Photo Credit: Cricket Ireland
Cricket Ireland has today announced Paul Davidge as the new head coach of Arachas Super Series side the Typhoons for the 2022 season.
The 40 year-old Englishman, who hails from Essex, replaces former Ireland international Clare Shillington who stepped down from the role at the conclusion of the 2021 season.
A former wicket-keeper, Davidge has been coaching for almost 20 years, and will combine his new role with his current positions as Essex County Cricket Club’s Women’s Elite Eagles Programme Head Coach (U18 – 1st XI) and academy coach at Central Sparks. He also coaches the counties for emerging players Academy wicket keepers. He has also previously worked with Suffolk CCC Men’s 1st team squad during the 2019 season.
Davidge had a playing career that spanned over 12 years, including spells in English county cricket with numerous counties, including Berkshire and Wiltshire, as well as spending time playing A Grade cricket in Australia. He also represented English Universities and the MCC (Marylebone Cricket Club), captaining the latter in a three-day match in 2011.
He will link up with the Typhoons squad ahead of this weekend’s opening match of the Arachas Super Series against the Scorchers at Merrion Cricket Club.
Now in its eighth year, the Arachas Super Series is a best v best competition that features Irish senior internationals and the best emerging talent across Ireland.
Arachas – Ireland’s largest, fastest-growing, nationwide insurance brokerage – have returned again as the competition’s title sponsor.
Speaking from home after his appointment, Davidge said:
“I am delighted to be named head coach of the Typhoons. I have followed the rise of the Ireland women’s cricket team over the past 18 months and along with the new funding commitment from Cricket Ireland, I can only see that the programme will continue to grow. I feel that I can offer support, experience and learning opportunities for the players in the Typhoons squad and try to give the players the best opportunity to play successfully for the National side.
“I’ve also spent a lot of time in Ireland over the past three years with my fiancée’s family, as we are getting married in County Meath at the end of August.”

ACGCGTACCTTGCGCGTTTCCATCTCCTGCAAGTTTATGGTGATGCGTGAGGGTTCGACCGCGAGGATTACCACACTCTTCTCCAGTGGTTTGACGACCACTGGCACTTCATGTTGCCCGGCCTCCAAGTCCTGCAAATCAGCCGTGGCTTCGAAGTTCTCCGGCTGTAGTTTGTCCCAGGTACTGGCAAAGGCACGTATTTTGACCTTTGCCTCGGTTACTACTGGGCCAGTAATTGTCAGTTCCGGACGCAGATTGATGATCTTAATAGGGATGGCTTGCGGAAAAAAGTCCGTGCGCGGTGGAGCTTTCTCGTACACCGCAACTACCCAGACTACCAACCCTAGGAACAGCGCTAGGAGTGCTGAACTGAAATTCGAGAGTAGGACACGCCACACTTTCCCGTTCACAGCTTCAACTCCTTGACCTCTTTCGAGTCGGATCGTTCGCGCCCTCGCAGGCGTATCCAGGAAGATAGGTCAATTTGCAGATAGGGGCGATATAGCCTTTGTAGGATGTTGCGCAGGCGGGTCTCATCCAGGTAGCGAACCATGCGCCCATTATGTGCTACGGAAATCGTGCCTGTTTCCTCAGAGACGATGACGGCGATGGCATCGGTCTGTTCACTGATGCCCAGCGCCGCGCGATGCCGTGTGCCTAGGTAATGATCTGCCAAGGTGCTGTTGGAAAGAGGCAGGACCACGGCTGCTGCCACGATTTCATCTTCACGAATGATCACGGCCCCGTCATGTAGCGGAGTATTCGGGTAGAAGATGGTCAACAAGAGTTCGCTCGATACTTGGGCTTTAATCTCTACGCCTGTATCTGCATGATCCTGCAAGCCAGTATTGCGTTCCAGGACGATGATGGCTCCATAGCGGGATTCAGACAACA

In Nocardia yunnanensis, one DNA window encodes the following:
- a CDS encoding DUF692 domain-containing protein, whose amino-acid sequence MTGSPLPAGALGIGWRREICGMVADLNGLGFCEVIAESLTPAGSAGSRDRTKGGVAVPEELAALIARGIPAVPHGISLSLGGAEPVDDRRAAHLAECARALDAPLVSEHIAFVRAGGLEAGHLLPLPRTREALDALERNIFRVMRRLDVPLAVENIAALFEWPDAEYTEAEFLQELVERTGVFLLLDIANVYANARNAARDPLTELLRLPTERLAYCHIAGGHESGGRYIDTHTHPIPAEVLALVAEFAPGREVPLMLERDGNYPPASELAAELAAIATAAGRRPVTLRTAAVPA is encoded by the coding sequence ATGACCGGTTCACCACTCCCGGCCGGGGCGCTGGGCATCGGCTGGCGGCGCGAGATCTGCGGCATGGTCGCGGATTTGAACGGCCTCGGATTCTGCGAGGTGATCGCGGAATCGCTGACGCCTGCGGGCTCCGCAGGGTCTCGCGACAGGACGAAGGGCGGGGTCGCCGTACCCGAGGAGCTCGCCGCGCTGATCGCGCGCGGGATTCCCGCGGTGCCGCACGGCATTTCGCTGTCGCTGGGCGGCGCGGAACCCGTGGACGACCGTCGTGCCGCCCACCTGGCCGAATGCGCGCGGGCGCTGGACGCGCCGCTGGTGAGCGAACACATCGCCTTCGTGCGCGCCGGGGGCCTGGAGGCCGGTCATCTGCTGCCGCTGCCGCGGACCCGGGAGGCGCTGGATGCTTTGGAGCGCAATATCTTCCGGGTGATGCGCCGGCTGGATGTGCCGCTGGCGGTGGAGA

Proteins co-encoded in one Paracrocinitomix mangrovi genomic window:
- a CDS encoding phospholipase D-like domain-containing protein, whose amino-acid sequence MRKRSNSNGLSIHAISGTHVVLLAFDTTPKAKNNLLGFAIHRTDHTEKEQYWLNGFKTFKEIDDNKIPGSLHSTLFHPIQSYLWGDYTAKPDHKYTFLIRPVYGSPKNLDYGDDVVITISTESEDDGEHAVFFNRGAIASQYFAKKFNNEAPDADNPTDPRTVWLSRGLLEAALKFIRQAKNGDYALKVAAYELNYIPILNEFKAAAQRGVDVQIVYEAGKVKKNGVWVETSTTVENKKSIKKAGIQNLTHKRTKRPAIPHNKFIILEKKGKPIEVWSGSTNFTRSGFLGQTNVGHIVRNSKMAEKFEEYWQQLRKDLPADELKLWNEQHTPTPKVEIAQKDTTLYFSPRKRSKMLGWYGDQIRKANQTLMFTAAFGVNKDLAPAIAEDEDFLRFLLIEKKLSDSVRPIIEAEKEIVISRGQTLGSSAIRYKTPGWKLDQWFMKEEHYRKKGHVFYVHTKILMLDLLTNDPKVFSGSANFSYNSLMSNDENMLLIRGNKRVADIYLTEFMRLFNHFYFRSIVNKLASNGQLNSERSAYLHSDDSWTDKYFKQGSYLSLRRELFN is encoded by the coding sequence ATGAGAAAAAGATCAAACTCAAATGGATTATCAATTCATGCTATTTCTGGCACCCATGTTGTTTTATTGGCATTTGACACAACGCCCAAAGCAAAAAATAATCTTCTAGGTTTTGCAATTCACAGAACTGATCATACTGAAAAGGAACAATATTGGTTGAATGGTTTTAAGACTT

He says that his route into women’s coaching wasn’t something he originally planned:
“When I left my role as Head of Cricket at New Hall School, an opportunity to assist the Essex Women’s team came up which I took. The work ethic, hunger for success and receptiveness of all of the women I have worked with has given me a new drive and motivation as a coach. Despite the challenges that women’s cricket has faced over the years, I was always struck by how incredible their motivation and drive to push for success was. I hope I can help add to the increasing structures and professionalism of the women’s game and make the players feel valued and appreciated.
“Being able to facilitate and support player development is extremely rewarding. The challenge for me is to always create new ways of engaging players in both training sessions and on match days. As a coach, working with so many different personalities requires you to maintain a complete focus on the players you’re working with. The enjoyment of watching players work hard and then reap the rewards of consistent performance is, for me, the main attraction of the job. I enjoy the conversations with players that create new thoughts and learnings that both them and I can take forward.”
Has Davidge developed a coaching philosophy?
“After four seasons as an overseas player in Australia my own philosophy to playing – and then coaching – changed hugely. I remember a coach of mine in Victoria said to me, when I was over complicating technique, “just see the ball and hit the ball”. Keeping everything simple is how I now go about my own coaching. Every player needs to be coached differently, but ultimately the outcome should always be the driving factor. It is my job as a coach to facilitate and find ways to help the individual process become comfortable and consistent.
“In the UK we have a lot of great ‘trainers’ who – when it comes to the pressures of a game – struggle to perform. However, I find that when you create a substantial focus on skills development in training, players tend to transfer those learnings to games much easier. Overall, though, I generally have two themes that I use when working with any team: ‘Finding a way’ and ‘being effective’. Within these themes, it is the player’s challenge to discover ‘how can I do this’, while it is my challenge to work out ‘how can I support this’.”
THE ARACHAS SUPER SERIES SQUADS
Leah Paul (captain) (Merrion), Amy Caulfield (Muckamore), Alison Cowan (CSNI), Zara Craig (Eglinton), Alana Dalzell (Bready), Mollie Devine (Fox Lodge), Sarah Forbes (YMCA), Abbi Harrison (Waringstown), Amy Hunter (Malahide/Instonians), Charlotte Lyons (Waringstown), Kia McCartney (Coleraine), Kate McEvoy (YMCA), Cara Murray (Waringstown/Clontarf), Orla Prendergast (Pembroke), Jemma Rankin (Bready).
Head coach: James Cameron-Dow
Gaby Lewis (captain) (YMCA), Christina Coulter Reilly (Clontarf), Rachel Delaney (Merrion), Shauna Kavanagh (Pembroke), Anna Kerrison (Malahide), Hannah Little (Pembroke), Sophie MacMahon (Leinster), Niamh MacNulty (Merrion), Aimee Maguire (The Hills), Jane Maguire (The Hills), Lara Maritz (Balbriggan), Ellie McGee (Rush), Eimear Richardson (Leinster), Jenny Sparrow (Leinster), Siúin Woods (YMCA).
Head coach: Glenn Querl
Laura Delany (captain) (Leinster), Ava Canning (Leinster), Sarah Condron (Malahide), Georgina Dempsey (Phoenix), Rebecca Gough (Rush), Maria Kerrison (Leinster), Robyn Lewis (YMCA), Louise Little (Pembroke), Joanna Loughran (Leinster), Tess Maritz (Balbriggan), Lara McBride (North County), Celeste Raack (Merrion), Freya Sargent (Clontarf), Rebecca Stokell (Merrion), Mary Waldron (Pembroke).
Head coach: Paul Davidge